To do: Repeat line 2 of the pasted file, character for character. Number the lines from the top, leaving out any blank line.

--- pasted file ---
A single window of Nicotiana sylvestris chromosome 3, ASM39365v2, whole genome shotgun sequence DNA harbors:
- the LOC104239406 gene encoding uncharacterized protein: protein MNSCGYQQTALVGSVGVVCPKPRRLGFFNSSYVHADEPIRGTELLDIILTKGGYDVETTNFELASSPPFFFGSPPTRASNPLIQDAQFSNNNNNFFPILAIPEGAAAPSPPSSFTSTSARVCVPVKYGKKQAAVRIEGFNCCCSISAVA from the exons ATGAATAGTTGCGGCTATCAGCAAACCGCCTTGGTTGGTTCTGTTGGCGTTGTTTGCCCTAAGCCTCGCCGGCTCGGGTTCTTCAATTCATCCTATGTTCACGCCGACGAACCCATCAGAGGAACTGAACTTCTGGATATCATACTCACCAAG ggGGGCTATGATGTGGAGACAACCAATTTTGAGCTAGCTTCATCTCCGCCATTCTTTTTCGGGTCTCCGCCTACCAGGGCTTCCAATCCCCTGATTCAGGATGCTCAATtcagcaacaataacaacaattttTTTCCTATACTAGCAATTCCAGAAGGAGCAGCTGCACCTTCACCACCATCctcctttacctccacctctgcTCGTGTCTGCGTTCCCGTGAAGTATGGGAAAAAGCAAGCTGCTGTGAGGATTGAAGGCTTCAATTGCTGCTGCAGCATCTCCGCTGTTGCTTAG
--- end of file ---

- the LOC104239406 gene encoding uncharacterized protein: protein MNSCGYQQTALVGSVGVVCPKPRRLGFFNSSYVHADEPIRGTELLDIILTKGGYDVETTNFELASSPPFFFGSPPTRASNPLIQDAQFSNNNNNFFPILAIPEGAAAPSPPSSFTSTSARVCVPVKYGKKQAAVRIEGFNCCCSISAVA from the exons ATGAATAGTTGCGGCTATCAGCAAACCGCCTTGGTTGGTTCTGTTGGCGTTGTTTGCCCTAAGCCTCGCCGGCTCGGGTTCTTCAATTCATCCTATGTTCACGCCGACGAACCCATCAGAGGAACTGAACTTCTGGATATCATACTCACCAAG ggGGGCTATGATGTGGAGACAACCAATTTTGAGCTAGCTTCATCTCCGCCATTCTTTTTCGGGTCTCCGCCTACCAGGGCTTCCAATCCCCTGATTCAGGATGCTCAATtcagcaacaataacaacaattttTTTCCTATACTAGCAATTCCAGAAGGAGCAGCTGCACCTTCACCACCATCctcctttacctccacctctgcTCGTGTCTGCGTTCCCGTGAAGTATGGGAAAAAGCAAGCTGCTGTGAGGATTGAAGGCTTCAATTGCTGCTGCAGCATCTCCGCTGTTGCTTAG